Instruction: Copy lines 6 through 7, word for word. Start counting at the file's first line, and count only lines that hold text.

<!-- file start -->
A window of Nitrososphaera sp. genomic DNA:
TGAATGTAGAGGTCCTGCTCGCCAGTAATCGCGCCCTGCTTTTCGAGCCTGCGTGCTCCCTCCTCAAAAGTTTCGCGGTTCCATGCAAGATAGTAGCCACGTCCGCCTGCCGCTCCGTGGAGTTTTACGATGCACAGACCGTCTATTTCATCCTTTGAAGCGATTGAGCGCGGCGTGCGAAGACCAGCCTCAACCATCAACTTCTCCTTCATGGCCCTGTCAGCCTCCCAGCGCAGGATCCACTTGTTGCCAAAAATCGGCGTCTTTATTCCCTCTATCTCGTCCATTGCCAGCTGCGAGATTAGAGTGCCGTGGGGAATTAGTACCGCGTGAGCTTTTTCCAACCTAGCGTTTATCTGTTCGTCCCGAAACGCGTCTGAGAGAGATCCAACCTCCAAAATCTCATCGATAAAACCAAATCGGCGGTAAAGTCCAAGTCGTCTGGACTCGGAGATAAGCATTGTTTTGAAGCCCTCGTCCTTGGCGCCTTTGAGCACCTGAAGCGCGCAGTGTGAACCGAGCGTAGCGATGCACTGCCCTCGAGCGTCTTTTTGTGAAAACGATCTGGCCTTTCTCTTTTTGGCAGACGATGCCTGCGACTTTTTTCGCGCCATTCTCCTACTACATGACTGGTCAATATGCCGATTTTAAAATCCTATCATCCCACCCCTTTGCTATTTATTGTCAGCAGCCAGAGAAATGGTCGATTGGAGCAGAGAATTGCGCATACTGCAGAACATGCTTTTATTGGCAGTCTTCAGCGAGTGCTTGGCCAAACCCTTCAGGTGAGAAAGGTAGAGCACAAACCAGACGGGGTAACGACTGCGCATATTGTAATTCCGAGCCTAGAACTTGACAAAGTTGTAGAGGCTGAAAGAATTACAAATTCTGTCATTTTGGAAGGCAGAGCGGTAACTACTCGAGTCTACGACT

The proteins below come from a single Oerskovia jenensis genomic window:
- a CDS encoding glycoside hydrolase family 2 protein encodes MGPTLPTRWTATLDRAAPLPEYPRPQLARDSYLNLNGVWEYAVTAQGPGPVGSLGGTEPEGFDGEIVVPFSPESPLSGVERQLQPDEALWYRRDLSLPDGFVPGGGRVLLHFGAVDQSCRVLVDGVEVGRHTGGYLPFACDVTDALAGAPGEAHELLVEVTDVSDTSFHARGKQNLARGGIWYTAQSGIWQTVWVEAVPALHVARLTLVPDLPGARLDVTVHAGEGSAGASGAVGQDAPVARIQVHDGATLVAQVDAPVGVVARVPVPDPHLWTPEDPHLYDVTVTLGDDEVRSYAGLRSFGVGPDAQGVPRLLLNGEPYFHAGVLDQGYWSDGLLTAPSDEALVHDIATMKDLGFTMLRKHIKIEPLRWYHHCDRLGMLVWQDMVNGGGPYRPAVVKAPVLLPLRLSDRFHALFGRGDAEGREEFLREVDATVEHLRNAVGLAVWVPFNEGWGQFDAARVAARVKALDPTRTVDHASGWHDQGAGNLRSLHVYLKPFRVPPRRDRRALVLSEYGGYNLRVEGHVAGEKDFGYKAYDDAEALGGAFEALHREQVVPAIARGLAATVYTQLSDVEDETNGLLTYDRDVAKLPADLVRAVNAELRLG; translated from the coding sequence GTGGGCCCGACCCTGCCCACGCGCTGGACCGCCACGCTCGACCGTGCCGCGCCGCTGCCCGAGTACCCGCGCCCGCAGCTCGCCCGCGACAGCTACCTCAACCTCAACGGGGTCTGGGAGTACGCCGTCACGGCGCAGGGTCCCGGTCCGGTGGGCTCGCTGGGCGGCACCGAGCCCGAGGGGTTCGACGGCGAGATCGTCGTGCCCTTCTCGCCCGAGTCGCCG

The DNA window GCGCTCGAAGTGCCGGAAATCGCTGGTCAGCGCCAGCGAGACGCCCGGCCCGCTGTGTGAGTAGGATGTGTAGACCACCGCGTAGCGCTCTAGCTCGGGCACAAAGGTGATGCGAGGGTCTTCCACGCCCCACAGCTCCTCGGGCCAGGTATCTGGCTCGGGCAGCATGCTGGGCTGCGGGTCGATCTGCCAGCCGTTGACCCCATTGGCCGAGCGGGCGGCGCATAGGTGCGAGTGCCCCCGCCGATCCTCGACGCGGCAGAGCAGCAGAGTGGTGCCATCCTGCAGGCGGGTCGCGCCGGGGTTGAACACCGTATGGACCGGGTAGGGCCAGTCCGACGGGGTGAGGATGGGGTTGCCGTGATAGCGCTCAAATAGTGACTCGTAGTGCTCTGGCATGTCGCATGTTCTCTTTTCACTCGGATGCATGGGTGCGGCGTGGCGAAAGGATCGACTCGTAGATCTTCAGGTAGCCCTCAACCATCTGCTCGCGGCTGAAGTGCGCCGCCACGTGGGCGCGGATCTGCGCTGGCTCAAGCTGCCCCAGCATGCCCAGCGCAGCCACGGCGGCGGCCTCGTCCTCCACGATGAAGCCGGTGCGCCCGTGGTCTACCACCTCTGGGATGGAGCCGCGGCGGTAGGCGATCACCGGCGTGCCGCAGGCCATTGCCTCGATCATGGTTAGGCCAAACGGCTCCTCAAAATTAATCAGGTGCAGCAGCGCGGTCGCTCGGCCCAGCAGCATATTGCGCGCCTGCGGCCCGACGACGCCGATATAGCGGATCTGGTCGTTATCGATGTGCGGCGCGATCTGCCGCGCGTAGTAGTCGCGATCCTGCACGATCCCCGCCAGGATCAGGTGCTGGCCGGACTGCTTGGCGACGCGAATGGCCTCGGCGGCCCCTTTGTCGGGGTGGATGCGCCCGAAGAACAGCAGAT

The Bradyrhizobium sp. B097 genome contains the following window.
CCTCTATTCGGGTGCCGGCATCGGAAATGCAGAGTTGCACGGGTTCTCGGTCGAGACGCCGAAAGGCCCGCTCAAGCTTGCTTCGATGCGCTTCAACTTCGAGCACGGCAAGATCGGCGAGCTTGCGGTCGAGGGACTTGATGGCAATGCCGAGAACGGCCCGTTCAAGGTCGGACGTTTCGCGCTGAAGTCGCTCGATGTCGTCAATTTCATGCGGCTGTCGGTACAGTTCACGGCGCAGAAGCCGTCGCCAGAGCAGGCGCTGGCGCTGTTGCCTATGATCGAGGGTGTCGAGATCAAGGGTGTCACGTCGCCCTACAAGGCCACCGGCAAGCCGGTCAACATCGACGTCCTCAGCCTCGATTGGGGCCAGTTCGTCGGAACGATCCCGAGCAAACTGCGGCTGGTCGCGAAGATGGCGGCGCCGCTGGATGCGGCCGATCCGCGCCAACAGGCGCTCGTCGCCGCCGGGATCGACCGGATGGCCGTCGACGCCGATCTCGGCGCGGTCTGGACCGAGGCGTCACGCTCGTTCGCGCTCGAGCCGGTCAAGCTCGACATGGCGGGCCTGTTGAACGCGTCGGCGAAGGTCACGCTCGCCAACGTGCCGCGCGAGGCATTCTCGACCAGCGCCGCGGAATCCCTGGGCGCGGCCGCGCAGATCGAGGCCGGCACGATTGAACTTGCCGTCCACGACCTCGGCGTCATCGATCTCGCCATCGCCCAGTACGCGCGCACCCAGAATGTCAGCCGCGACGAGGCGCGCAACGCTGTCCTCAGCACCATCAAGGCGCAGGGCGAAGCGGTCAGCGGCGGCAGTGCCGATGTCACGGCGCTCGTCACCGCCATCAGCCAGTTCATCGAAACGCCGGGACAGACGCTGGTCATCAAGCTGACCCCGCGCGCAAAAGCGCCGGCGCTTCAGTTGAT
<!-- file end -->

The Bradyrhizobium sp. B097 genome contains the following window.
CCTCTATTCGGGTGCCGGCATCGGAAATGCAGAGTTGCACGGGTTCTCGGTCGAGACGCCGAAAGGCCCGCTCAAGCTTGCTTCGATGCGCTTCAACTTCGAGCACGGCAAGATCGGCGAGCTTGCGGTCGAGGGACTTGATGGCAATGCCGAGAACGGCCCGTTCAAGGTCGGACGTTTCGCGCTGAAGTCGCTCGATGTCGTCAATTTCATGCGGCTGTCGGTACAGTTCACGGCGCAGAAGCCGTCGCCAGAGCAGGCGCTGGCGCTGTTGCCTATGATCGAGGGTGTCGAGATCAAGGGTGTCACGTCGCCCTACAAGGCCACCGGCAAGCCGGTCAACATCGACGTCCTCAGCCTCGATTGGGGCCAGTTCGTCGGAACGATCCCGAGCAAACTGCGGCTGGTCGCGAAGATGGCGGCGCCGCTGGATGCGGCCGATCCGCGCCAACAGGCGCTCGTCGCCGCCGGGATCGACCGGATGGCCGTCGACGCCGATCTCGGCGCGGTCTGGACCGAGGCGTCACGCTCGTTCGCGCTCGAGCCGGTCAAGCTCGACATGGCGGGCCTGTTGAACGCGTCGGCGAAGGTCACGCTCGCCAACGTGCCGCGCGAGGCATTCTCGACCAGCGCCGCGGAATCCCTGGGCGCGGCCGCGCAGATCGAGGCCGGCACGATTGAACTTGCCGTCCACGACCTCGGCGTCATCGATCTCGCCATCGCCCAGTACGCGCGCACCCAGAATGTCAGCCGCGACGAGGCGCGCAACGCTGTCCTCAGCACCATCAAGGCGCAGGGCGAAGCGGTCAGCGGCGGCAGTGCCGATGTCACGGCGCTCGTCACCGCCATCAGCCAGTTCATCGAAACGCCGGGACAGACGCTGGTCATCAAGCTGACCCCGCGCGCAAAAGCGCCGGCGCTTCAGTTGAT